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Project L1: Prototyping and Characterization of Solar Absorbers with Spectrally Selective Coating

By: Tyler Tucker, Abhinav Jha, Brian McKenna, Ravinder Grewal, Fernando Ng-Chie

I.

Project Outline & Goals:


Breakthroughs in solar energy absorbing materials has opened a demand for testing procedures and apparatuses. By coating bulk material, such as a stainless steel sample, with this spectrally selective material, it will be able to heat up to unprecedented temperatures when exposed to sunlight. The sample requires an enclosure, which will let in the suns radiation spectra, while simultaneously isolating it from its surroundings. An apparatus is being developed to accomplish these demands, taking into account optical transparency and heat transfer into its design. The project goal is to design, fabricate and test an enclosure that will be able to house a thermally selective material in a vacuum, while simultaneously exposing it to a one sun condition. The sample must be able to absorb as much sunlight as possible and remain thermally isolated from its surroundings. Materials selection is paramount in accomplishing these goals, a transparent material.

II.

Project Task Descriptions:


The project design requires to investigate several important aspects such as preliminary heat transfer analysis, selecting proper material, CAD design of the apparatus and finally simulations to ensure the integrity of the apparatus.

III.

Team Assignments and Organization:

Tyler Tucker- Solid works designer, steady state temperature calculations. Materials selection and purchasing. Abhinav Jha- Materials purchasing, Solid Works Brian McKenna- Femap heat transfer simulations, Apparatus stand design, collapsing pressure of vacuum tube calculations. Ravinder Grewal Thermally insulating materials research and purchasing. Fernando Ng-Chie- Solid works designer. Work to Date:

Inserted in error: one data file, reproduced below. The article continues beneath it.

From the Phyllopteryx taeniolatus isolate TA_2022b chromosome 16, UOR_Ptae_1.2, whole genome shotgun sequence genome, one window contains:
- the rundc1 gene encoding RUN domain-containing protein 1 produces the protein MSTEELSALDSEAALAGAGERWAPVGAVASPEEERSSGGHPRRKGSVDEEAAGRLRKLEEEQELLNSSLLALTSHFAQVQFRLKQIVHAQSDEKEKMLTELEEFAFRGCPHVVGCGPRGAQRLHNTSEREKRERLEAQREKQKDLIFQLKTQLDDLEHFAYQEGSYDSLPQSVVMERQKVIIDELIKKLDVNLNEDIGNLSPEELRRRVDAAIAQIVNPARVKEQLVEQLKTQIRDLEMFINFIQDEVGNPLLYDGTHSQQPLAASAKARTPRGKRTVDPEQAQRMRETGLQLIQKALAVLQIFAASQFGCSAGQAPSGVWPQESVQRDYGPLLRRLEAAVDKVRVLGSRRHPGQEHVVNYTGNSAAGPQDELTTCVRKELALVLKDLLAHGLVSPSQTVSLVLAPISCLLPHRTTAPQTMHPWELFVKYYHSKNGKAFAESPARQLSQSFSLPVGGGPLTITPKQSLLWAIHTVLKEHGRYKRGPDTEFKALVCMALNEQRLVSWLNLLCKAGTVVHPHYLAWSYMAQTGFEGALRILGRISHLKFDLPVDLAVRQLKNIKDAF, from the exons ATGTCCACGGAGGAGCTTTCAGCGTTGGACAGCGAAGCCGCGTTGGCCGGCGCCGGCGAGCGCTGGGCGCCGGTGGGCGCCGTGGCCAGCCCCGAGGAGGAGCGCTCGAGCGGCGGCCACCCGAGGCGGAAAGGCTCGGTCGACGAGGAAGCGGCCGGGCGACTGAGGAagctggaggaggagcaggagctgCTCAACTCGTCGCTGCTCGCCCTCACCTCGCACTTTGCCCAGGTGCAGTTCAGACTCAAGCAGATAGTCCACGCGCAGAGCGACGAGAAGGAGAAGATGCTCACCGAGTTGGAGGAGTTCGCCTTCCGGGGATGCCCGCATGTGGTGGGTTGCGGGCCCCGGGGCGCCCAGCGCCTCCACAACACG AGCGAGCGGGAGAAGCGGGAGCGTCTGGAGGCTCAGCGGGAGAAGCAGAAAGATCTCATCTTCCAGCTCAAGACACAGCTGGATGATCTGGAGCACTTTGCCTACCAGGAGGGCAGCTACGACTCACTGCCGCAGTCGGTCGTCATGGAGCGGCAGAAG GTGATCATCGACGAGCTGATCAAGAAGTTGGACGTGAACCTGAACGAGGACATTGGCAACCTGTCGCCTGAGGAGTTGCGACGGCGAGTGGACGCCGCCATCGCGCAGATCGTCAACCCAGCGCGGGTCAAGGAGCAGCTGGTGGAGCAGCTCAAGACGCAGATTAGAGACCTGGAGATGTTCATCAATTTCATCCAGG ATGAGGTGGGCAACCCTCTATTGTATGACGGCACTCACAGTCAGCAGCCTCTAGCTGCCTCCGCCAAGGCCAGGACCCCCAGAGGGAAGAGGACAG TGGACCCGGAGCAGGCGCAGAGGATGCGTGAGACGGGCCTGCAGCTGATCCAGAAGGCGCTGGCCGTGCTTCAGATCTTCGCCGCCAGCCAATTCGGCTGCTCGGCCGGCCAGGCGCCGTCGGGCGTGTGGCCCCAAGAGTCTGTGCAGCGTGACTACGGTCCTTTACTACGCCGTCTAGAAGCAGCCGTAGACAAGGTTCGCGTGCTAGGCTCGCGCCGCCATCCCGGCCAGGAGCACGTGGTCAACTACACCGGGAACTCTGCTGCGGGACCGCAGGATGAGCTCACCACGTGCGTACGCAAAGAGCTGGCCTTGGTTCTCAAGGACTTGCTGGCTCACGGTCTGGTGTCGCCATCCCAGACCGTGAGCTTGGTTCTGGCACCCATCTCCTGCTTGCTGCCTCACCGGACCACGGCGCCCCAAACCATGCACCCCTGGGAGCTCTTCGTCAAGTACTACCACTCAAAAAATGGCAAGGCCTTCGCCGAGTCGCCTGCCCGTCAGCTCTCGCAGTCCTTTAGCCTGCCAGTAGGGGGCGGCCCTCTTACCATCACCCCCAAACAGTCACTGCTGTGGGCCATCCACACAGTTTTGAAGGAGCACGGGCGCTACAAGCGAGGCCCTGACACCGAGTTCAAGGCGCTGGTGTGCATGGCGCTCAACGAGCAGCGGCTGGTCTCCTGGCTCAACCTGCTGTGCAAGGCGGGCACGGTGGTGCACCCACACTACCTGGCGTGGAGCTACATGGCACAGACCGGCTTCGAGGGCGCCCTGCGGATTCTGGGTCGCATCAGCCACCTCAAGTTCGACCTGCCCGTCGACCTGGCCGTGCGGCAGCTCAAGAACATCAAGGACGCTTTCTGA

Work done has so far has been broken down into smaller sections.

IV.

Design Methods

Determining a material for a vacuum chamber:


Materials selection is paramount in accomplishing these goals, a transparent material. Using the materials database edupack 2011, proper material selection was established for finding a material to use for the vacuum chamber. Fused quartz is a transparent material that lets in infrared, visible light and some ultraviolet radiation. Sunlight at the Earths surface has an irradiance spectra, seen in figure 1, courtesy of hyperphysics.com.

Figure 1: Solar Irradiance as a function of wavelength.

A material that can transmit as much of these wavelengths from nanometers is ideal. A transmittance curve for several optically ideal materials is provided in figure 2, courtesy of technicalglass.com.

Figure 2: Transmittance curves vs. wavelength for several materials.

Using either Fused silica or Fused quartz is ideal, since their transmittance values are high for the selective materials.

Creating a vacuum chamber:


A custom built chamber has been designed and a manufacturer is being sought out. The chamber is a test tube-like design, shown in figure 3 below.

Figure 3: Drawing of a fused quartz chamber

The open end of the chamber shall be sealed with a quick coupling, which is manufactured by Kurt J Lesker Company, show in figure 4. 4

Figure 4: Quick release coupling for attaching glass tubing

Kf-Vacuum seals will be welded to the coupling and will be able to create a vacuum, which will be maintained with a pump provided by Professor Chens Laboratory. A thermocouple be attached to the sample, so the temperature of the sample will be observed and recorded. The temperature of the sample has been estimated for further design of the tube, shown in the next section. The sample reaches high temperatures, which can damage the surrounding chamber. The sample must have thermally insulating material which should help isolate it from the surrounding chamber. Further analysis, and heat transfer simulations must be accomplished for an effective thermally insulating design.